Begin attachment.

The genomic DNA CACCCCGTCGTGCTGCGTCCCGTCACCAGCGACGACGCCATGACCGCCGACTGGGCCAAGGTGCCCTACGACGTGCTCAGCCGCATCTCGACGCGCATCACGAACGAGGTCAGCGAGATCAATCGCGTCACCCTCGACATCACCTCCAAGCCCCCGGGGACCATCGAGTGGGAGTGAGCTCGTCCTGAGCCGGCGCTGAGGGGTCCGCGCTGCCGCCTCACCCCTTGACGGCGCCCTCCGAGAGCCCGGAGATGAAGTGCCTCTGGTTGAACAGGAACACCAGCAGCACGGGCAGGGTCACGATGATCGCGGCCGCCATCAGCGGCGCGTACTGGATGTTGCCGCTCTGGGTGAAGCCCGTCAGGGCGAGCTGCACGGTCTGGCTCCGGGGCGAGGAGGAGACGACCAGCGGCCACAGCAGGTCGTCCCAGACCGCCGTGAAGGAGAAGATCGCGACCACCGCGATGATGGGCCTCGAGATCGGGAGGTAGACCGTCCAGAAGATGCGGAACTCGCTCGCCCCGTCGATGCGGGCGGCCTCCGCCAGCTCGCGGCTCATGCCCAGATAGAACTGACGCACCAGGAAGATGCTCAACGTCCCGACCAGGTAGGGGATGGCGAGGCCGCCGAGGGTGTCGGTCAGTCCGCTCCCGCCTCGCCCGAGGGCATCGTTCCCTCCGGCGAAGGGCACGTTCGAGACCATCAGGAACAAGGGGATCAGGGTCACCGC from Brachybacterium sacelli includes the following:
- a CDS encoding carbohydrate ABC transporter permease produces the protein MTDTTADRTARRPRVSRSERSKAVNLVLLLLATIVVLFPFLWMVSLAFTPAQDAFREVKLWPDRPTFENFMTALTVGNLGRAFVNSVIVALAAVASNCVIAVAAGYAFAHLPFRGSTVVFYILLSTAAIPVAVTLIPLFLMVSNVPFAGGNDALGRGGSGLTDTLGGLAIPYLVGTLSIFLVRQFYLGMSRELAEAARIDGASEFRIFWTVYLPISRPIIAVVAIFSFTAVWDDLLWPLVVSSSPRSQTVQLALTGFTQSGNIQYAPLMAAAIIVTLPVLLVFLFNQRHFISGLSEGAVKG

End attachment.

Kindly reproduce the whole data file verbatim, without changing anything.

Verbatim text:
The genomic DNA CACCCCGTCGTGCTGCGTCCCGTCACCAGCGACGACGCCATGACCGCCGACTGGGCCAAGGTGCCCTACGACGTGCTCAGCCGCATCTCGACGCGCATCACGAACGAGGTCAGCGAGATCAATCGCGTCACCCTCGACATCACCTCCAAGCCCCCGGGGACCATCGAGTGGGAGTGAGCTCGTCCTGAGCCGGCGCTGAGGGGTCCGCGCTGCCGCCTCACCCCTTGACGGCGCCCTCCGAGAGCCCGGAGATGAAGTGCCTCTGGTTGAACAGGAACACCAGCAGCACGGGCAGGGTCACGATGATCGCGGCCGCCATCAGCGGCGCGTACTGGATGTTGCCGCTCTGGGTGAAGCCCGTCAGGGCGAGCTGCACGGTCTGGCTCCGGGGCGAGGAGGAGACGACCAGCGGCCACAGCAGGTCGTCCCAGACCGCCGTGAAGGAGAAGATCGCGACCACCGCGATGATGGGCCTCGAGATCGGGAGGTAGACCGTCCAGAAGATGCGGAACTCGCTCGCCCCGTCGATGCGGGCGGCCTCCGCCAGCTCGCGGCTCATGCCCAGATAGAACTGACGCACCAGGAAGATGCTCAACGTCCCGACCAGGTAGGGGATGGCGAGGCCGCCGAGGGTGTCGGTCAGTCCGCTCCCGCCTCGCCCGAGGGCATCGTTCCCTCCGGCGAAGGGCACGTTCGAGACCATCAGGAACAAGGGGATCAGGGTCACCGC from Brachybacterium sacelli includes the following:
- a CDS encoding carbohydrate ABC transporter permease produces the protein MTDTTADRTARRPRVSRSERSKAVNLVLLLLATIVVLFPFLWMVSLAFTPAQDAFREVKLWPDRPTFENFMTALTVGNLGRAFVNSVIVALAAVASNCVIAVAAGYAFAHLPFRGSTVVFYILLSTAAIPVAVTLIPLFLMVSNVPFAGGNDALGRGGSGLTDTLGGLAIPYLVGTLSIFLVRQFYLGMSRELAEAARIDGASEFRIFWTVYLPISRPIIAVVAIFSFTAVWDDLLWPLVVSSSPRSQTVQLALTGFTQSGNIQYAPLMAAAIIVTLPVLLVFLFNQRHFISGLSEGAVKG